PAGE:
(KFSM) — Senator John Boozman recognized retired Lieutenant Colonel Robert Horn in "Salute To Veterans."
The series that commemorates the military service of Arkansans recognized the Vietnam War veteran who dedicated a career to serving his country.
Horn grew up in Colorado and learned firsthand about military service from his father who served in the Army Air Corps in WWII.
His uncle was a member of the Air Force and was in his first year as an ROTC instructor at the University of Colorado (CU) when he encouraged Horn to participate in his program. “He got ahold of me and said ‘why don’t you give ROTC a try. If you don’t like it you’re no worse for wear.’ I did. I never came up with a good reason for getting out of ROTC,” Horn said. “The desirability of getting a commission grew stronger as I was aware that the draft was getting closer to me all the time.”
In 1970 the military was ridiculed by some of the CU student body; wearing a uniform on campus was at times dangerous for Horn who was then Vice Commander of the ROTC wing. “I had my office blown up,” he said.
11 months after Horn was commissioned as an Air Force Officer, he was sent to Vietnam.
Horn was stationed at Cam Ranh Air Base as an auditor. His primary mission was to monitor the transition of supplies and equipment to the Army of Vietnam and the Vietnamese Air Force during the closure of American bases. His position required extensive travel which likely exposed him to Agent Orange and resulted in health challenges he lives with today.
In the fall of 1970, Horn's brother-in-law, fighter pilot Captain Halton Ramsey Vincent, was shot down over Laos. Horn accompanied his body back to the U.S.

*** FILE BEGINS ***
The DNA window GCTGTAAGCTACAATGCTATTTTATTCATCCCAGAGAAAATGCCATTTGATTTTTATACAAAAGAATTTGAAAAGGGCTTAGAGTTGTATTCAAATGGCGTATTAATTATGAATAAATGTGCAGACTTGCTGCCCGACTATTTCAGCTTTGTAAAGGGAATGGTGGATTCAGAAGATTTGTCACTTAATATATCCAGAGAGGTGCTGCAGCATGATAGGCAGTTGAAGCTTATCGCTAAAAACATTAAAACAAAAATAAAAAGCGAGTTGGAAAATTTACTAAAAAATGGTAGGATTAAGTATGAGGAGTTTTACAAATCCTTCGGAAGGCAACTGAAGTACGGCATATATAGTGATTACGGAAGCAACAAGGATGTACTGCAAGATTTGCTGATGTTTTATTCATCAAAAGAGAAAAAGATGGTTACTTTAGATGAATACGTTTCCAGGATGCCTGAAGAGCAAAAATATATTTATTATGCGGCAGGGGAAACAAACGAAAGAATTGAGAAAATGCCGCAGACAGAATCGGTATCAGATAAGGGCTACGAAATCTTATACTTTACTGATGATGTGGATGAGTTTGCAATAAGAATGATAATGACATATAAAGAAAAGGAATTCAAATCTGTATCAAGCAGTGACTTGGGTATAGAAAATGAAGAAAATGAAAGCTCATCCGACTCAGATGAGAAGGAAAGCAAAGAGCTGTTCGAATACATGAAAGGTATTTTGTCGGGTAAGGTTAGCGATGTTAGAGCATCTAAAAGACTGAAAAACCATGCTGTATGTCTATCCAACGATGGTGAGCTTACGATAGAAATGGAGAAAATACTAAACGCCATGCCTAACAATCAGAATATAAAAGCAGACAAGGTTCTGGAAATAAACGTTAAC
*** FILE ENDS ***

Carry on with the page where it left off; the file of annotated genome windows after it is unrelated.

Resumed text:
“I questioned a lot of things at that point, but nevertheless a few days later I had to get on an airplane to go back to Vietnam,” Horn said.
Later, Horn was assigned to four years in Panama ahead of the U.S. invasion. “What was an idyllic assignment for three years, for the last year I had to have my family ready for evacuation,” Horn said. He saw an increase in the harassment of Americans and on occasion his children were in dangerous situations. Despite the challenges, Horn said his time there was meaningful because of his involvement with operations and groundwork for the invasion of Panama. “I kind of have a vicarious feeling like I did something with that successful outcome. They took out Noriega and Panama is back to having democratic processes today.”
His final assignment was in Hawaii, but he realized it was time for a different career path. His time in uniform helped him land his second career in Fort Smith as the Vice President of Finance and Administration for Westark Community College, which today is the University of Arkansas Fort Smith.
“The president was a retired Army officer who was sympathetic to that military experience being transferrable to higher ed,” Horn said. “I’ve had a wonderful second career, in large part because the military trained me up in ways and means that were extremely beneficial in the role that I found in higher education.”
“Lt. Col. Robert Horn honorably served our country in uniform for more than two decades. He is a great example of leveraging skills learned and honed in the military for life after public service. I am grateful for his leadership in the military and in Fort Smith. Preserving his memories for the Veterans History Project is a great way to show our appreciation for his outstanding service to our country,” Boozman said.
Boozman will submit Horn’s entire interview to the Veterans History Project, an initiative of the Library of Congress’s American Folklife Center to collect and retain the oral histories of our nation’s veterans.